Male Homosexual Behavior and the Effects of AIDS Education: A Study of Behavior and Safer Sex in New Zealand and South Australia

By B. R. Simon Rosser | Go to book overview

The significant differences in sexual behavior between the samples concerned safer sex activities, while the prevalence of potentially unsafe sex behavior such as receptive and insertive anal intercourse and the prevalence of condom use did not significantly differ across samples. Similarly, there were no discernible differences between the samples on questions concerning condom usage and the proportion of respondents visiting gay saunas and places for anonymous sex (that is, beats), which suggests, at least in cities of similar size and HIV prevalence, these aspects of homosexual behavior are stable regardless of the type of education campaigns people are exposed to or the degree of acceptance of homosexuality in the particular society.12

Rather than differences in behavior, differences in seeking testing and sources of safer sex information were found, possibly reflecting respondents' responses to different emphases in AIDS education as well as legislation and social attitudes concerning homosexuality.


NOTES
1.
Erv Raible, in Rutledge [ 1988], p. 24.
2.
Rosser [ 1988c], in examining the effects of the Australian Grim Reaper AIDS campaign on HIV testing and HIV detection rates, used comparative data from NZ collected during the same period.
3.
In order to compare the NZ (four-point Likert scale) and the SA frequency data (three-point Likert scale), the NZ categories of "Always" and "Mostly" were collapsed to equate the SA "Often" category.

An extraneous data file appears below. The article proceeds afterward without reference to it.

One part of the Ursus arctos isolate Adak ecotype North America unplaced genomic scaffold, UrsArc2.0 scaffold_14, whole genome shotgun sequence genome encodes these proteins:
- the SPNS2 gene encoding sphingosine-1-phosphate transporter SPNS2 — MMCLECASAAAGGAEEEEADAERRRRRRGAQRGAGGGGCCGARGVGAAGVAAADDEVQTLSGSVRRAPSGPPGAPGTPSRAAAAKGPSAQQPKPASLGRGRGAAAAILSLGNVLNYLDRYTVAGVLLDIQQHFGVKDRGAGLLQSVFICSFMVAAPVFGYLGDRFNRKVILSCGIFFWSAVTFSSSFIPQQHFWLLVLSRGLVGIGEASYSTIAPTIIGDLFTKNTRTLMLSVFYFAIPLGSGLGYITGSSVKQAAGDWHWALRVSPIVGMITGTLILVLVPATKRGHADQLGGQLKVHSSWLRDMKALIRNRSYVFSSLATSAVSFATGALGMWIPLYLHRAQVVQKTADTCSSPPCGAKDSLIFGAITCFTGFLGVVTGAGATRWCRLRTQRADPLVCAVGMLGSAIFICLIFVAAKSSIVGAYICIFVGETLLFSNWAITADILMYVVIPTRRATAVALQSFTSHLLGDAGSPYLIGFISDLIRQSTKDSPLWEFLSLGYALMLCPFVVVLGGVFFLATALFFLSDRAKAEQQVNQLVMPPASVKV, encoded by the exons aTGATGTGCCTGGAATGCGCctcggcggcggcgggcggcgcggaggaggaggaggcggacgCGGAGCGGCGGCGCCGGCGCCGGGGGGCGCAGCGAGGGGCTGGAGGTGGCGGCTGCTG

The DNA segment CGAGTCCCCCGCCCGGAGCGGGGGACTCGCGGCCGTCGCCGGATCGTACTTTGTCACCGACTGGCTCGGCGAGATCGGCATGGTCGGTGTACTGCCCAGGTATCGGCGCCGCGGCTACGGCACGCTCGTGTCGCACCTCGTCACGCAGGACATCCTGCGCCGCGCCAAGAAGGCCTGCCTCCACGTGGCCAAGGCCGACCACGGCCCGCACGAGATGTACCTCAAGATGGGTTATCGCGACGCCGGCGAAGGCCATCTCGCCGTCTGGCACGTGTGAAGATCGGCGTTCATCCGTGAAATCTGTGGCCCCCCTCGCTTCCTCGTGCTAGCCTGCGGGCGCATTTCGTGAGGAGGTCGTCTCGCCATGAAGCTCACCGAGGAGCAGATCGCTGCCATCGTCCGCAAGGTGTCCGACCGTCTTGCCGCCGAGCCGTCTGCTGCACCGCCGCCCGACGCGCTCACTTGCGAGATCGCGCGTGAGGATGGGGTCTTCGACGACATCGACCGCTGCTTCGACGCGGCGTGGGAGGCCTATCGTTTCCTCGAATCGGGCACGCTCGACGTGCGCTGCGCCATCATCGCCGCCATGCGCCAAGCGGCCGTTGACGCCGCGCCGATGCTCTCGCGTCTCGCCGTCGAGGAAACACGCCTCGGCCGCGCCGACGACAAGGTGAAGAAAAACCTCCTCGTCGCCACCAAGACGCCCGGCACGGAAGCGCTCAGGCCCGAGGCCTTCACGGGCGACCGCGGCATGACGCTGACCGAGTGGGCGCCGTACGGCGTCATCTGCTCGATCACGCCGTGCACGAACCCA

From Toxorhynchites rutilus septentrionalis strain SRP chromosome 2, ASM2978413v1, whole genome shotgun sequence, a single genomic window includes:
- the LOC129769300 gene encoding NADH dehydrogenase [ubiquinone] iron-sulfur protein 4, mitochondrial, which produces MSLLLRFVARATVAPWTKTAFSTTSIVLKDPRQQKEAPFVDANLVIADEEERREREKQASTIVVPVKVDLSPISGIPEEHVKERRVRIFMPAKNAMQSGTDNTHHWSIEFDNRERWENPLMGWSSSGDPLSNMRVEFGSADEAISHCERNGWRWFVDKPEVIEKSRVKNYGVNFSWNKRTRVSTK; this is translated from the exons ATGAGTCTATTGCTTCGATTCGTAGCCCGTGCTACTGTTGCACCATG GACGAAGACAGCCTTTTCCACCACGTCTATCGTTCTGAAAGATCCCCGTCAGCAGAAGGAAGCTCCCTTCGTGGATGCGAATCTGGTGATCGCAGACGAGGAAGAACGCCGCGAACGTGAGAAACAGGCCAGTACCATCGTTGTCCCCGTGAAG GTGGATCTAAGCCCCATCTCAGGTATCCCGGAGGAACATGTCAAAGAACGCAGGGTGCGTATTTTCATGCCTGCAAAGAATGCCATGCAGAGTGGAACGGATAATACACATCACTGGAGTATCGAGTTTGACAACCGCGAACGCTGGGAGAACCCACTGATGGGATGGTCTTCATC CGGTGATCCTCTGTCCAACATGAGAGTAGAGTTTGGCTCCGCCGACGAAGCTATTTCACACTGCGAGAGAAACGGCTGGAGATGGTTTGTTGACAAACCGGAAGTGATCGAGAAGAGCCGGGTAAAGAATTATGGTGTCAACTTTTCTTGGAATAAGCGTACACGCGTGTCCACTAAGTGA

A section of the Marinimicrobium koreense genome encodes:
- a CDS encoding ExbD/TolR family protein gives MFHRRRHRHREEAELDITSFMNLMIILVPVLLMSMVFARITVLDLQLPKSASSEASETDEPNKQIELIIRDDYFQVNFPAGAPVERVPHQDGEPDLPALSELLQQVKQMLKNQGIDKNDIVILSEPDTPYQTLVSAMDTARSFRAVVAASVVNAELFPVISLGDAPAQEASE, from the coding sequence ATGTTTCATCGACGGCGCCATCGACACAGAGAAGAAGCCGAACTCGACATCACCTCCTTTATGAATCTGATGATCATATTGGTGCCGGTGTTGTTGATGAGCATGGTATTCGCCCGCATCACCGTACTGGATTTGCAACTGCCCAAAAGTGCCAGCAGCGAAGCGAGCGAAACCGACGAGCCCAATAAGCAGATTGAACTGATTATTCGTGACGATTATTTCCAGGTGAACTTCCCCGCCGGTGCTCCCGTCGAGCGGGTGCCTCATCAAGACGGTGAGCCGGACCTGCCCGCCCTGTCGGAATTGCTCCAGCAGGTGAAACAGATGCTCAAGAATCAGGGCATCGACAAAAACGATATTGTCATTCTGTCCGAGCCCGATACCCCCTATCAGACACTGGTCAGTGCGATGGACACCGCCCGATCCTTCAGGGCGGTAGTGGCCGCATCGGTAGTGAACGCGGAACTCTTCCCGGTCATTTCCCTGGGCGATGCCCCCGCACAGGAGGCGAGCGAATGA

4.
t (230) = 2.73, p≪.01; scale: 1-5; 1 = very easy, 5 = impossible.
5.
Examination of this qualitative data revealed that the major similarity between the samples was respondents reporting pharmacies (that is, retail drug stores) as the most likely source of condoms in both NZ and SA (n = 87 and n = 45, respectively). While in NZ the next most frequent source of condoms were retail shops (n = 38), on prescription from a doctor (n = 19), and the local sauna (n = 14), the next most frequent source for condoms reported by the SA sample were gay groups (n = 11), vending machines (n = 7), and the sauna (n = 7).
6.
X2 = 27.13, df = 1, p≪.001.
7.
X2 = 11.54, df=1, p≪.001.
8.
X2 = 13.56, df = 1, p≪.001.
9.
That significantly more respondents in SA reported being tested away from clinics, hospitals, or general practitioners was likely the result of a previous research study investigating HIV prevalence at a variety of Adelaide gay venues in 1985 [ Ross, 1986; Ross & Arrindell, 1988].
10.
X2= 1.90, df = 1, ns.
11.
X2 = 16.01,df = 1, p≪.001.
12.
The only exception to this finding was a difference concerning analingual activity, where NZ respondents reported a higher prevalence of the behavior, but with less frequency. (Chapters 5 and 6 further explore the issues of the effects of societal acceptance of homosexuality and AIDS education on the behavior of homosexually active men.)

-45-

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